Add-on therapy with an inhibitor of the MET signaling pathway significantly improved progression- free survival and overall survival (OS) in patients with MET-positive non–small cell lung cancer (NSCLC) confirmed by immunohistochemistry (IHC), according to final trial results presented in June at the ASCO meeting.
Patients treated with MetMAb (OAM4558g) plus erlotinib had a median OS of 12.6 months compared with 4.6 months for patients who received erlotinib plus placebo. The median PFS increased twofold with MetMAb (3.0 vs 1.5 mo).
In the overall analysis, patients treated with Met- MAb lived no longer than those in the placebo group. However, more than half of the patients in the trial had MET-positive tumors, said lead study author David Spigel, MD, a medical oncologist at Sarah Cannon Research Institute in Nashville, Tennessee.
“The combination of MetMAb and erlotinib leads to improved outcomes in MET-diagnosticpositive patients,” he said. “The effect was not driven by key subpopulations or imbalances in prognostic characteristics.”
“Outcomes in the diagnostic [MET-positive] subpopulations highlight the importance of diagnostic development,” said Spigel.
Multiple types of tumors exhibit MET pathway activation, which is associated with MET amplification, mutation, or overexpression. MET expression is associated with worse prognosis in several cancers, including NSCLC, and MET activation has been implicated in resistance to epidermal growth factor receptor (EGFR) inhibitors (eg, erlotinib) in patients with activating EGFR mutations.
MetMAb inhibits human growth factor–mediated stimulation of the MET pathway, and preclinical studies demonstrated activity against multiple tumors, including NSCLC, Spigel noted. In vitro and in vivo studies showed that inhibition of both EGFR and MET has more potent activity against tumor cells and models than inhibition of either pathway by itself, in part because MetMAb restored sensitivity to EGFR inhibition.
To examine the combination’s efficacy, investigators in a phase II trial enrolled patients with NSCLC previously treated with 1 or 2 lines of therapy. Patients were randomized to erlotinib 150 mg/day plus MetMAb 15 mg/kg every 3 weeks or placebo. Treatment continued to progression, at which time patients in the placebo arm could cross over to MetMAb.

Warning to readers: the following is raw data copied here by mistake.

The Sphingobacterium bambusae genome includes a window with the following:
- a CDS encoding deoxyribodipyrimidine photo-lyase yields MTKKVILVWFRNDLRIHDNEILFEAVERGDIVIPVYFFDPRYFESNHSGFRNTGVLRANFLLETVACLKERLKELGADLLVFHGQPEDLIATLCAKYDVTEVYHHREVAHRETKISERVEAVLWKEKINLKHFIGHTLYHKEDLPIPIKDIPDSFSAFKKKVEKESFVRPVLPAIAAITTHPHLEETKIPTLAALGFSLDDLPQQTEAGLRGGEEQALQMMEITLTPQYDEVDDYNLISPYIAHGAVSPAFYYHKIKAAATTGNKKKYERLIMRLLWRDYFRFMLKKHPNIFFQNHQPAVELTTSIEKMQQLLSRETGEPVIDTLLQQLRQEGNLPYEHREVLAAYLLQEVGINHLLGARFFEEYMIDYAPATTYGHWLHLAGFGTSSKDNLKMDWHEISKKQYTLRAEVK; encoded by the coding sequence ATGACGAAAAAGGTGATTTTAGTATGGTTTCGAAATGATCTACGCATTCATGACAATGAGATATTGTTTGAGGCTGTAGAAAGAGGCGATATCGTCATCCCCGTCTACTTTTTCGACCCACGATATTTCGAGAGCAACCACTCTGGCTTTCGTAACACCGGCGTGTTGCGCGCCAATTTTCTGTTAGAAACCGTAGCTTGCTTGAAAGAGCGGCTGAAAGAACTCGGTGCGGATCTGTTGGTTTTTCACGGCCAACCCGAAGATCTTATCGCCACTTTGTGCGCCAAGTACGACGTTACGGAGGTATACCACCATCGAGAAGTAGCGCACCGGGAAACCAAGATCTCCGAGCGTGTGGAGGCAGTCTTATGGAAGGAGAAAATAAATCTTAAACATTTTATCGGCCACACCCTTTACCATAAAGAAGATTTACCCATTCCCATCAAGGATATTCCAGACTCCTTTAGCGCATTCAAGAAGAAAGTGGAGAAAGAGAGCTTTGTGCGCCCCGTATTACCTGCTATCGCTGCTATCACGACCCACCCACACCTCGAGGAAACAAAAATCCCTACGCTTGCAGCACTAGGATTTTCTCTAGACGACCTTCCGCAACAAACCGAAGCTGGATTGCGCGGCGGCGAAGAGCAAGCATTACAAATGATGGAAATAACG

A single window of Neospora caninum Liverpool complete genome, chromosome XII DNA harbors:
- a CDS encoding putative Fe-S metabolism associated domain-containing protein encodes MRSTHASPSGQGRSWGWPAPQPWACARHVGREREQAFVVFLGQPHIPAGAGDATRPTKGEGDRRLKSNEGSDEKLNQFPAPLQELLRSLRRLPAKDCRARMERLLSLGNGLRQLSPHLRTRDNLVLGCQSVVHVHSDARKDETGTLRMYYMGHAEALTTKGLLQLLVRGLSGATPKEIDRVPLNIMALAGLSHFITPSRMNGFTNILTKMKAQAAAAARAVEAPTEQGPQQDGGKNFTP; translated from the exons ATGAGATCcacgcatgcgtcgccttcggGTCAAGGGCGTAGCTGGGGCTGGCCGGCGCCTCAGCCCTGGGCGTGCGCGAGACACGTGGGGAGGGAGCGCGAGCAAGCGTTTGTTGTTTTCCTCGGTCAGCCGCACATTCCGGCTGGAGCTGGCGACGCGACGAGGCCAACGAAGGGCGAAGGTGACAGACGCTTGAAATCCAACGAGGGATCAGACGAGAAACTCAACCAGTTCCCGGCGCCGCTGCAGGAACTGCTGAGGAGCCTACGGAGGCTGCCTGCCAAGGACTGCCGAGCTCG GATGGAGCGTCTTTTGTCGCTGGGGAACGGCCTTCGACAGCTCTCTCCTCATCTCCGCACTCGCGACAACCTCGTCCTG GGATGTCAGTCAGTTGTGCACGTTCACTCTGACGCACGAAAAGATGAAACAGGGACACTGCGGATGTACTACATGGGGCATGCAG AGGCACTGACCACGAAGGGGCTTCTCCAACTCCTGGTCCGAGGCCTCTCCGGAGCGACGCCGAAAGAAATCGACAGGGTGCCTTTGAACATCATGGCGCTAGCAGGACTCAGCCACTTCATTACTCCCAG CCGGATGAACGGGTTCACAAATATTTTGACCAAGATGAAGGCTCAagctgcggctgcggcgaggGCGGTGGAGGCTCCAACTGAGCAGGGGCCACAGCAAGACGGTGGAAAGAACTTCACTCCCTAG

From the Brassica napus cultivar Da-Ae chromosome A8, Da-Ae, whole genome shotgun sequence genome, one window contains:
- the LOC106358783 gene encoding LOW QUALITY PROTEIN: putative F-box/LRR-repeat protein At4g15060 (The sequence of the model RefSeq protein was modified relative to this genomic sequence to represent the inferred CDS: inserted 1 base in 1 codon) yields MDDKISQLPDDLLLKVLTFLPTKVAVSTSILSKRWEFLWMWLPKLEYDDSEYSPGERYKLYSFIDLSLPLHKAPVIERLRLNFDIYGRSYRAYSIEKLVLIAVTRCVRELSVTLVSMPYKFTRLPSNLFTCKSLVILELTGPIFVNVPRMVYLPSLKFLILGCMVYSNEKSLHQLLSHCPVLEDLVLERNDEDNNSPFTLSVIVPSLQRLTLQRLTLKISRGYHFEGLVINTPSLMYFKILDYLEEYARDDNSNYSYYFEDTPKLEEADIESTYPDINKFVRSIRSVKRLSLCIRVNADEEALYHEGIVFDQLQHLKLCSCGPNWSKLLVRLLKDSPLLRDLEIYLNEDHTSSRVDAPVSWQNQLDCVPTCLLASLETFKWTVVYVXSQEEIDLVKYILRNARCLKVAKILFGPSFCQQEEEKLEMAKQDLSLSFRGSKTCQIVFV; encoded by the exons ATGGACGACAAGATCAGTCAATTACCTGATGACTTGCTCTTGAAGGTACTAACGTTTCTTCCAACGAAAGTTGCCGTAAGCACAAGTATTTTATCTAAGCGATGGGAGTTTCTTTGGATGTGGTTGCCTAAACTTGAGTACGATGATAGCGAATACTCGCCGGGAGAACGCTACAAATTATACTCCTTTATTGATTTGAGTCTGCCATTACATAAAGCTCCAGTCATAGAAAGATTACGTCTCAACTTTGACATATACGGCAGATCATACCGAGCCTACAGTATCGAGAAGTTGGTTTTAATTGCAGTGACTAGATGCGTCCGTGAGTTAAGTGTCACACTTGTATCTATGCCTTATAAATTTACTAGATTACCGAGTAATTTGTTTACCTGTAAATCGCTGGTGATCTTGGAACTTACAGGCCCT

As part of the protocol, all patients underwent IHC assessment for MET status. MET-diagnosticpositive was defined as ≥50% of tumor cells with moderate or strong staining intensity. Of 128 patients enrolled, 93% had tissue samples adequate for evaluation by IHC. Additionally, MET status was assessed by fluorescence in situ hybridization (FISH) in 75% of evaluable specimens, and a FISH-positive result was defined as ≥5 copies.
The primary endpoint was PFS, and OS was a secondary endpoint. As reported last year at the European Society of Medical Oncology meeting, the addition of MetMAb did not improve PFS in the overall analysis. In fact, the placebo arm had a median PFS of 2.6 months compared with 2.2 months for the MetMAb arm. OS hinted at an advantage for MetMAb (8.9 vs 7.4 mo) but did not achieve statistical significance.
A prespecified subgroup analysis comprised 65 patients who were MET-diagnostic-positive by IHC and 19 patients who were positive by FISH. Among patients who were IHC-positive, treatment with MetMAb was associated with a 53% reduction in the hazard for progression (P
= .01) and a 63% reduction in the survival hazard (P
= .002). The FISH-positive subgroup had a 53% reduction in the survival hazard when treated with MetMAb, but the effect did not achieve statistical significance (P
On the basis of the results, a phase III trial has been planned, and accrual is expected to begin later this year, said Spigel.
Spigel DR, Ervin TJ, Ramlau R, et al. Final efficacy results from OAM4558g, a randomized phase II study evaluating MetMAb or placebo in combination with erlotinib in advanced NSCLC. J Clin Oncol. 2011;29(suppl; abstr 7505).